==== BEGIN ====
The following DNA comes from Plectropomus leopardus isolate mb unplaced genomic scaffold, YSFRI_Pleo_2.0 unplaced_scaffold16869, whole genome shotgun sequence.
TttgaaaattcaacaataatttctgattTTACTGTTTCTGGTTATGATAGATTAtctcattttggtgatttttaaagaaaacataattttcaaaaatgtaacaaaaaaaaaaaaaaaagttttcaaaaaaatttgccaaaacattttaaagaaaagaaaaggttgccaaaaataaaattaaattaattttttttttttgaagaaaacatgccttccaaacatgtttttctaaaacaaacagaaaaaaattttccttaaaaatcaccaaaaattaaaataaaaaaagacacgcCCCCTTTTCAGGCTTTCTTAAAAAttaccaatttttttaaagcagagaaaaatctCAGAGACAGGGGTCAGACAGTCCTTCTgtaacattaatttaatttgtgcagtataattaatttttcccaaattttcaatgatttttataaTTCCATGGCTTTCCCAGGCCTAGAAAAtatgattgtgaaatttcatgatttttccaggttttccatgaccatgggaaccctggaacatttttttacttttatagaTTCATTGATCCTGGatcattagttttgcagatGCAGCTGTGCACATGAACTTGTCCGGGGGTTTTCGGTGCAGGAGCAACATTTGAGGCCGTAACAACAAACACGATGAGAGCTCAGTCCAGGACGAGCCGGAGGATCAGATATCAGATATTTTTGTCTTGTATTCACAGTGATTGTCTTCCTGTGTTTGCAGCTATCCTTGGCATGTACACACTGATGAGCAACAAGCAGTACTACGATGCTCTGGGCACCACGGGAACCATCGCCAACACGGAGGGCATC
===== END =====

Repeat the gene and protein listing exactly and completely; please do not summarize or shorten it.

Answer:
The following DNA comes from Plectropomus leopardus isolate mb unplaced genomic scaffold, YSFRI_Pleo_2.0 unplaced_scaffold16869, whole genome shotgun sequence.
TttgaaaattcaacaataatttctgattTTACTGTTTCTGGTTATGATAGATTAtctcattttggtgatttttaaagaaaacataattttcaaaaatgtaacaaaaaaaaaaaaaaaagttttcaaaaaaatttgccaaaacattttaaagaaaagaaaaggttgccaaaaataaaattaaattaattttttttttttgaagaaaacatgccttccaaacatgtttttctaaaacaaacagaaaaaaattttccttaaaaatcaccaaaaattaaaataaaaaaagacacgcCCCCTTTTCAGGCTTTCTTAAAAAttaccaatttttttaaagcagagaaaaatctCAGAGACAGGGGTCAGACAGTCCTTCTgtaacattaatttaatttgtgcagtataattaatttttcccaaattttcaatgatttttataaTTCCATGGCTTTCCCAGGCCTAGAAAAtatgattgtgaaatttcatgatttttccaggttttccatgaccatgggaaccctggaacatttttttacttttatagaTTCATTGATCCTGGatcattagttttgcagatGCAGCTGTGCACATGAACTTGTCCGGGGGTTTTCGGTGCAGGAGCAACATTTGAGGCCGTAACAACAAACACGATGAGAGCTCAGTCCAGGACGAGCCGGAGGATCAGATATCAGATATTTTTGTCTTGTATTCACAGTGATTGTCTTCCTGTGTTTGCAGCTATCCTTGGCATGTACACACTGATGAGCAACAAGCAGTACTACGATGCTCTGGGCACCACGGGAACCATCGCCAACACGGAGGGCATC